Personal Wealth Management / Expert Commentary

Ken Fisher Explores What President Biden’s Potential Tax Hikes Might Mean for Stocks

In this video, Fisher Investments’ founder and Co-Chief Investment Officer Ken Fisher addresses a very top-of-mind question for investors: What does it mean for stocks if the Biden administration is able to pass sweeping tax changes via reconciliation?



Title screen appears, “Ken Fisher: how will President Biden’s Tax Hikes Impact Stocks.”

A man appears on the screen Wearing A navy suit, sitting in his office.

He begins to speak.

A banner identifies him as Ken Fisher, Executive Chairman and Co-Chief Investment Officer, Fisher Investments.


Ken Fisher: And I'd like to speak to you for a few minutes about a very, very common fear that I'm asked about often, which is if the current administration is able to put through big tax hikes, perhaps through reconciliation with just 50 votes and swing vote of the vice president in the Senate and then also in the House, where they actually need all of the Democrats except for two, to pass anything at this moment. As I speak, 218 to 212 as I speak with six vacancies.

Ken Fisher: The feature that's I think important for you to think through is one that people never do. And I'm going to play this for you two ways. First, we have a very, very, very long history of tax hikes and tax cuts of every important type at the federal level-- personal income, capital gains, corporate. We have a very long history. And throughout the course of that history, we have continuous stock prices.

Ken Fisher: So, whenever I see something like that, where we have a continuous history and continuous stock prices, let's go back and look at the times where these things have happened before and look at the period 6, 12, 18, 24 months afterwards, and see what happened to stock prices. And this is the part that people that have this fear don't really do. And if they did, I think they'd feel better about it because the aftermath of those tax hikes is fairly consistently positive. Not perfectly so, but actually more so, believe it or not, than the average positiveness of the stock market. By about 20%, I don't mean 20% extra return, I mean about 20% of the time more positive.

Ken Fisher: And why, when the stock market is normally about two thirds positive, about two thirds of the time. Why? And this is the part that people are baffled by, because before that tax hike is ever done, it has been debated, it has been discussed, it has been praised, and it has been cussed. And it is something that has been what stock markets and capital markets always do pre-price. If there's things to be feared, they were feared into things. The length of the process to go in public through legislation, wandering around and debating and praising degrading, all of that gets pre-priced into the market before the tax ever happens and therefore is keeping the market down a little before the bill. When the bill happens, it's over and done.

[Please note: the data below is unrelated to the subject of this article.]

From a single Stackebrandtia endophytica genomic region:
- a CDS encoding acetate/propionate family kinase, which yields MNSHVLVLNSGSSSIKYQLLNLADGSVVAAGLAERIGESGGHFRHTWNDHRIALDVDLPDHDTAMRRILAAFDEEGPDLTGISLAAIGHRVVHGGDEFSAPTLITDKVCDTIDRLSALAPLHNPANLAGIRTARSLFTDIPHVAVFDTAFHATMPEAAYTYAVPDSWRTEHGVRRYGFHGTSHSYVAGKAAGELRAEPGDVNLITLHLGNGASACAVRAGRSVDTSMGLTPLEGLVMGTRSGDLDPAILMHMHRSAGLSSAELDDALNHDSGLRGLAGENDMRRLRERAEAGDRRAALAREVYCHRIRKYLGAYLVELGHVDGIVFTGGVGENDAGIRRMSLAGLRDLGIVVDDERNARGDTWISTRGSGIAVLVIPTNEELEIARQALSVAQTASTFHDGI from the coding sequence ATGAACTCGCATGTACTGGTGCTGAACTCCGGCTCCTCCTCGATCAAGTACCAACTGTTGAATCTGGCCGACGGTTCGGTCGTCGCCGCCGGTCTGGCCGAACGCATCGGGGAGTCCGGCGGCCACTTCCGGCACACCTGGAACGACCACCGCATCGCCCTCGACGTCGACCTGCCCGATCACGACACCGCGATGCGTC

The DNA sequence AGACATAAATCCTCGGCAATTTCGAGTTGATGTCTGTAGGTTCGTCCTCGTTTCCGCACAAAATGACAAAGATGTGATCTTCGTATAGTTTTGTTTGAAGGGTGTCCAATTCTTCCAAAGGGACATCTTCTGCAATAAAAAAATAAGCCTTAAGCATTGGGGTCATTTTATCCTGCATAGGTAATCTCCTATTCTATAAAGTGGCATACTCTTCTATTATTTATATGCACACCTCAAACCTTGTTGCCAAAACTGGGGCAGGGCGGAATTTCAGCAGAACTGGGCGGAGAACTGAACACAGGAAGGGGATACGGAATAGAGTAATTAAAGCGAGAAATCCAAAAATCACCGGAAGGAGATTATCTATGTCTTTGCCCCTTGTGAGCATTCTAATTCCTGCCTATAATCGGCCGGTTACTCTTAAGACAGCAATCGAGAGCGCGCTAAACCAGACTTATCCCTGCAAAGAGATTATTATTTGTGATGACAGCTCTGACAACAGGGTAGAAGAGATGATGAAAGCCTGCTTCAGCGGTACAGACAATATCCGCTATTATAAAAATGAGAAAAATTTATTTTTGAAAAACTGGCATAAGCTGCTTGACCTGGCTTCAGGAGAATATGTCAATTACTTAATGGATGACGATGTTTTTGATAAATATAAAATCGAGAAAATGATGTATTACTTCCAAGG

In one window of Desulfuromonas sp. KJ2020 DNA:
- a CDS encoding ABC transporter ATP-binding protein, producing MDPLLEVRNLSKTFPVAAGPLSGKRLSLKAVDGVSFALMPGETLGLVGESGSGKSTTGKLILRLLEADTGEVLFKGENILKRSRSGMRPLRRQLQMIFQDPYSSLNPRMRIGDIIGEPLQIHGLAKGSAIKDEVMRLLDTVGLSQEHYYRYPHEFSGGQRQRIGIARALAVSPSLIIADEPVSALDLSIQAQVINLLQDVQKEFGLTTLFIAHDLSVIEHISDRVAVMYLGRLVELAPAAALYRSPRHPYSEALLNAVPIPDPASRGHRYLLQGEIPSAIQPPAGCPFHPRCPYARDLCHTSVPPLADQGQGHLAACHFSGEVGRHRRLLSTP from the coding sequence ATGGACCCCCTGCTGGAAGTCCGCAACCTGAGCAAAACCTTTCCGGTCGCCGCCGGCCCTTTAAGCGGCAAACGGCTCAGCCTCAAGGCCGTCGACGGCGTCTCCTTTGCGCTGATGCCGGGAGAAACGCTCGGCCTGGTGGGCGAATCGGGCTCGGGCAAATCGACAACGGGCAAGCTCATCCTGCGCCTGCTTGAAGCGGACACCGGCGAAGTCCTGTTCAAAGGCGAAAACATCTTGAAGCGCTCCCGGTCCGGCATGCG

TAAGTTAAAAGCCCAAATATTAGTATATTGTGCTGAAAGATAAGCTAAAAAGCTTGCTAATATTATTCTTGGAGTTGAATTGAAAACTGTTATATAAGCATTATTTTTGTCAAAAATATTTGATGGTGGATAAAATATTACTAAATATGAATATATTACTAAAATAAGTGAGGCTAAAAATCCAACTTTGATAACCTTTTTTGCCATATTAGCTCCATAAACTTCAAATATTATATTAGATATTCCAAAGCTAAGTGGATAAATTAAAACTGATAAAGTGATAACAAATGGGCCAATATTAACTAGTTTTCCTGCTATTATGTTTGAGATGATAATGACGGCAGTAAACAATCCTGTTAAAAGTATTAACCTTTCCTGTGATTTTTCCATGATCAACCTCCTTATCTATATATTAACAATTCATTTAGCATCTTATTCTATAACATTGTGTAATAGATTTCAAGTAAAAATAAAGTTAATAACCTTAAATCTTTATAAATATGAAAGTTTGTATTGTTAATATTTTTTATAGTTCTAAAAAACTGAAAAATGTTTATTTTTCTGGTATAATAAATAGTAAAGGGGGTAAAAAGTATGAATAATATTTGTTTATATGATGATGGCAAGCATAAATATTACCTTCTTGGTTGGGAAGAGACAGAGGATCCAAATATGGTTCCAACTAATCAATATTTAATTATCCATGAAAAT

Ken Fisher: And so, the history of the aftermath has been stronger because the debating process has been a little bit like a depressing spring that has been released. When you move to the certainty of the aftermath, I want to reiterate I understand why people who fear tax hikes fear them. I understand that aside from capital markets completely, it's entirely valid that this tax hike could hurt you. That tax hike could hurt your brother. The other tax hike could hurt your sister. In the real world, in the business that they do in their pocketbook, et cetera, etc....

Ken Fisher: But in capital markets, stock markets, bond markets, currency markets, etc.., all of these things in that long process it takes to get legislation through Congress, get pre-priced, creating a dampening spring effect before the legislation is passed and signed, and then a release of that spring after it's over and done. Thank you very much for listening to this video, but this is a topic that you should not see as a negative impact, because we have a long history.

Ken Fisher: We know exactly what happens, whether it's personal income, capital gains, which is basically a different version of the same thing, corporate tax hikes. You can't name a tax hike that we haven't really seen something pretty similar to before that might possibly get through this Congress and come back to negatively hurt you or someone else or help you or someone else in any way you envision it, that markets won't pre-price.

Ken Fisher: Thank you very much.


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A Series of disclosures appears on screen: “Investing is Securities involves a risk of loss. Past performance is never a guarantee of future returns. Investing in foreign stock markets involves additional risks, such as the risk of currency fluctuations. The foregoing constitutes the general views of Fisher Investments and should not be regarded as personalized investment advice or a reflection of the performance of fisher investment or its clients. Nothing herein is intended to be a recommendation or a forecast of market conditions. Rather it is intended to illustrate a point. Current and future markets may differ significantly from those illustrated here. Not all past forecasts were, nor future forecasts may be, as accurate as those predicted herein.

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